Their first album, Non-Stop Erotic Cabaret, further explored the trademark Soft Cell themes of squalor and sleaze. "Seedy Films" talks of long nights in porno cinemas, while "Frustration" and "Secret Life" deal with the boredom and hypocrisy associated with suburban life. A companion video entitled Non-Stop Exotic Video Show was released alongside the album and featured videos directed by Tim Pope, who later found fame as director of music videos by The Cure. The video generated some controversy in Britain, mainly due to the scandal involved with the "Sex Dwarf" promotional film. The original version of the music video featured Almond and Ball in a bloody butcher shop surrounded by chainsaws, nude actors, and dwarves. However, the film was confiscated by police and censored before it was even released. As a tongue-in-cheek substitute, a re-filmed "Sex Dwarf" appeared in Non-Stop Exotic Video Show featuring Almond dressed in a tuxedo, directing a symphony orchestra of dwarves. There is rundown a copy of the original "Sex Dwarf" that can be found on Tim Pope's website.

In 1982, the duo spent most of their time recording and relaxing in New York City, where they met a woman named Cindy Ecstasy. It was Cindy Ecstasy who introduced them to the new club drug of the same name. By their own admission, most of Non-stop Ecstatic Dancing was recorded and mixed under the influence of ecstasy.

A dance music show on the Melbourne radio station, Student Youth Network, called their show Non-Stop Erotic Cabaret after the album.

Decline and Dissolution

By 1983, the shadow of "Tainted Love" was beginning to haunt the band, and the pressures of stardom, not to mention the constant drug use, were taking their toll. Marc Almond also formed the group Marc and the Mambas, featuring collaborations with The The's Matt Johnson and future Almond collaborator Annie Hogan, as an offshoot in order to experiment out of the glare of the Soft Cell spotlight. Soft Cell followed their remix album with a full length album appropriately titled The Art of Falling Apart. The singles were modest successes in Britain. Again, Soft Cell courted some controversy when their second single from the album, "Numbers," was banned from the BBC due to references in the song to the drug speed.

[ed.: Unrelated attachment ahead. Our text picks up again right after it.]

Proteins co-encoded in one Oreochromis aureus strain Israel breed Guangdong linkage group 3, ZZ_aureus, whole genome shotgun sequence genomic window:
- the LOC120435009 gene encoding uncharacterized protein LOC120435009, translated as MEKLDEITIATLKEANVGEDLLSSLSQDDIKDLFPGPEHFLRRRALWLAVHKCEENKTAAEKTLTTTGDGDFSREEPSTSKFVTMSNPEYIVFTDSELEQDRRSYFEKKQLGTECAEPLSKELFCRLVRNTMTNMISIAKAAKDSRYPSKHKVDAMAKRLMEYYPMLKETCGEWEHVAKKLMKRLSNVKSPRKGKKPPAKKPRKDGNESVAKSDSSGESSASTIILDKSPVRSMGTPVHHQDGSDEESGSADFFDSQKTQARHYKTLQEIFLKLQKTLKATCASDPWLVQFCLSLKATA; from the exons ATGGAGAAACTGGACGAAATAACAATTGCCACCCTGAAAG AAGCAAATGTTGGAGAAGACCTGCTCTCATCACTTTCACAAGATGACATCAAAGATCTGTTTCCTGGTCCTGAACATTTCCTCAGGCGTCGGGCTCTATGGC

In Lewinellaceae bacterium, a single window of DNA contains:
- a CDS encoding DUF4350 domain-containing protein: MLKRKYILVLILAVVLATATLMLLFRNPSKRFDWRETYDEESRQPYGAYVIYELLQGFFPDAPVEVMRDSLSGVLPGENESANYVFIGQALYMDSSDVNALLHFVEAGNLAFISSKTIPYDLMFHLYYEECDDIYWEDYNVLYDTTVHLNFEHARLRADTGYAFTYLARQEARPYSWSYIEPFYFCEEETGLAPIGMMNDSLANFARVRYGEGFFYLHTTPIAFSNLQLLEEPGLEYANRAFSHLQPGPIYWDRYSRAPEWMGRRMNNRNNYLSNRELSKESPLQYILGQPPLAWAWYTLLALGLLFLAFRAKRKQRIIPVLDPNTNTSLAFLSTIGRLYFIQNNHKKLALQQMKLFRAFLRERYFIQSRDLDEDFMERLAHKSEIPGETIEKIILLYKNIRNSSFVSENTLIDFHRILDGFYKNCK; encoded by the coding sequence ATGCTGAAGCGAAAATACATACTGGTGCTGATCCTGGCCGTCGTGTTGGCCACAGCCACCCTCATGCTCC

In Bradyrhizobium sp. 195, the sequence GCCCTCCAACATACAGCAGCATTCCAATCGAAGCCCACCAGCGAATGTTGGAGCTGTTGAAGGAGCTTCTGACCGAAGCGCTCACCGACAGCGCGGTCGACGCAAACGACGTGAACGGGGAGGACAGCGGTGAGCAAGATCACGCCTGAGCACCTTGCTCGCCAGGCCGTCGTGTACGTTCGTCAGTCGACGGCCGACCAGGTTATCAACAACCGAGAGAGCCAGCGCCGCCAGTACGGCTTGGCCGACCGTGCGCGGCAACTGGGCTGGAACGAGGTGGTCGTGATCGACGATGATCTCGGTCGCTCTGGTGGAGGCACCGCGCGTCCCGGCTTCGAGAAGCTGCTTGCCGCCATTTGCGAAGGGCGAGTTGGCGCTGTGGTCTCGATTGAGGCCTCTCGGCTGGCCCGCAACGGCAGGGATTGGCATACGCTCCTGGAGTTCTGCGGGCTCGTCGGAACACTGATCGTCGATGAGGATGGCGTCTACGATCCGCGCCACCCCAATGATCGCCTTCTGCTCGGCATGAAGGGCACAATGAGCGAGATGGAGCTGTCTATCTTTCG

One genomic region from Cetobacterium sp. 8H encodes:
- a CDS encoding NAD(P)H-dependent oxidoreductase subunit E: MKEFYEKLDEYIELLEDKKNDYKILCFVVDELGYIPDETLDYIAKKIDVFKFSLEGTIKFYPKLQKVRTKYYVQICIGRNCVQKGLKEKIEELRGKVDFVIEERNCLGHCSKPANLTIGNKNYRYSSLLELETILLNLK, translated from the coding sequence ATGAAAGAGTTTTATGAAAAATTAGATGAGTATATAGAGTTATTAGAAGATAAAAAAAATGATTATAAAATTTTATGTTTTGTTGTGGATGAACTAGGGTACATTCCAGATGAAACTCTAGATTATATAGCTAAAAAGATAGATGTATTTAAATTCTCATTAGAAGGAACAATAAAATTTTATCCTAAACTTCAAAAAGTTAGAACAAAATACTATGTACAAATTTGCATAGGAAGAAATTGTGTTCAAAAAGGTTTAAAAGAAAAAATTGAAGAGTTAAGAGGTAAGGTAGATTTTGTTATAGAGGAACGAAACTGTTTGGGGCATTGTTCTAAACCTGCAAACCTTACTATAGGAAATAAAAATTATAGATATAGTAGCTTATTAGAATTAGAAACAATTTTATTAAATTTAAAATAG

By 1984, they had decided amicably to dissolve the band and released one final album called This Last Night in Sodom, a critical success but a commercial failure. The album departed from its predecessors by having a much grittier feel, featuring more live drums and guitars than previous albums. However, the controversial subject matter still remained true to the Soft Cell ethos, with songs such as "L'Esqualita" that glamourized transvestite culture in Manhattan.

Solo years

During Almond's solo years, he and Ball continued to keep in touch. Dave Ball's ex-wife played cello in Marc Almond's solo band. Almond and David Ball did not work again together until the nineties, when Ball remixed one of Almond's singles (Waifs And Strays) and arranged some music for Almond's "Tenement Symphony album". David Ball formed The Grid in 1990 with Richard Norris. The Grid split up in 1996, but reformed in 2005 and released an album in 2008 on the Some Bizzare label called Doppelgänger.

Reunion

Almond and Ball's reunion as Soft Cell became official with well-received initial concerts - they performed at the opening of the Ocean nightclub in London in March 2001 to strong reviews, and a mini tour followed later in the year. The track "God Shaped Hole" featured on the Some Bizzare compilation titled I'd Rather Shout at a Returning Echo than Kid Someone's Listening, released in 2001. The album Cruelty Without Beauty was released in late 2002, followed by a European tour and a partial US tour in early 2003. The new album featured their first new songs together in almost twenty years. One of those songs was their 2003 single "The Night" (UK #39). Interestingly, Soft Cell had considered recording "The Night" in place of "Tainted Love" back in 1981 as their last-ditch attempt to score a chart hit. In a 2003 interview with BBC's Top of the Pops, keyboardist David Ball asserted, "I think history has kind of shown that we did make the right choice [in 1981]."

In August 2007 the band announced plans to release a remix album, "Heat - The Remixes". The remix album was released in November 2008 and includes classic Soft Cell tracks remixed by such acts as Paul Dakeyne, The Grid, Manhattan Clique, Cicada, Richard X, Ladytron, MHC, Atomizer, Mark Moore, Kinky Roland, Spektrum, George Demure, Yer Man, The Dark Poets and many more.[2]

Discography

See main article: Soft Cell discography.

See also

References

  1. Marc Almond, Tainted Life, the autobiography
  2. http://www.side-line.com/news_comments.php?id=25539_0_2_0_C Soft Cell remix album in the pipeline

External links